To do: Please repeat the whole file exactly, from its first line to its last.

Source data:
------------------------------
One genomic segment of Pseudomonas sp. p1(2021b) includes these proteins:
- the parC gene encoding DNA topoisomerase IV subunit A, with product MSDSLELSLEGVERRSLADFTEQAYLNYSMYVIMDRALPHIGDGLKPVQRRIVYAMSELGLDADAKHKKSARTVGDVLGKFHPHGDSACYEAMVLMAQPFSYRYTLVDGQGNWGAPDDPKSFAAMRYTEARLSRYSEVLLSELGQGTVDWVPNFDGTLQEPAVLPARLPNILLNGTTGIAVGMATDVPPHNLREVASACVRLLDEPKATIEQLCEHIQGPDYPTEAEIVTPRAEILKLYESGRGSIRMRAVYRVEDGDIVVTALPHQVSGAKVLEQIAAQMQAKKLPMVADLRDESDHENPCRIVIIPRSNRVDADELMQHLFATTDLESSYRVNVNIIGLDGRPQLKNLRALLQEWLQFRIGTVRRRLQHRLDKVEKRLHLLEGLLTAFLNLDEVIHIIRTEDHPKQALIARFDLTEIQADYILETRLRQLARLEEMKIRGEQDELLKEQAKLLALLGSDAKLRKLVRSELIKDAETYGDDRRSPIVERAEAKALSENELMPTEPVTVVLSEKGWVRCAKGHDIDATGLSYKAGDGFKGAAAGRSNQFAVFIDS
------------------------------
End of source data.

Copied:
One genomic segment of Pseudomonas sp. p1(2021b) includes these proteins:
- the parC gene encoding DNA topoisomerase IV subunit A, with product MSDSLELSLEGVERRSLADFTEQAYLNYSMYVIMDRALPHIGDGLKPVQRRIVYAMSELGLDADAKHKKSARTVGDVLGKFHPHGDSACYEAMVLMAQPFSYRYTLVDGQGNWGAPDDPKSFAAMRYTEARLSRYSEVLLSELGQGTVDWVPNFDGTLQEPAVLPARLPNILLNGTTGIAVGMATDVPPHNLREVASACVRLLDEPKATIEQLCEHIQGPDYPTEAEIVTPRAEILKLYESGRGSIRMRAVYRVEDGDIVVTALPHQVSGAKVLEQIAAQMQAKKLPMVADLRDESDHENPCRIVIIPRSNRVDADELMQHLFATTDLESSYRVNVNIIGLDGRPQLKNLRALLQEWLQFRIGTVRRRLQHRLDKVEKRLHLLEGLLTAFLNLDEVIHIIRTEDHPKQALIARFDLTEIQADYILETRLRQLARLEEMKIRGEQDELLKEQAKLLALLGSDAKLRKLVRSELIKDAETYGDDRRSPIVERAEAKALSENELMPTEPVTVVLSEKGWVRCAKGHDIDATGLSYKAGDGFKGAAAGRSNQFAVFIDS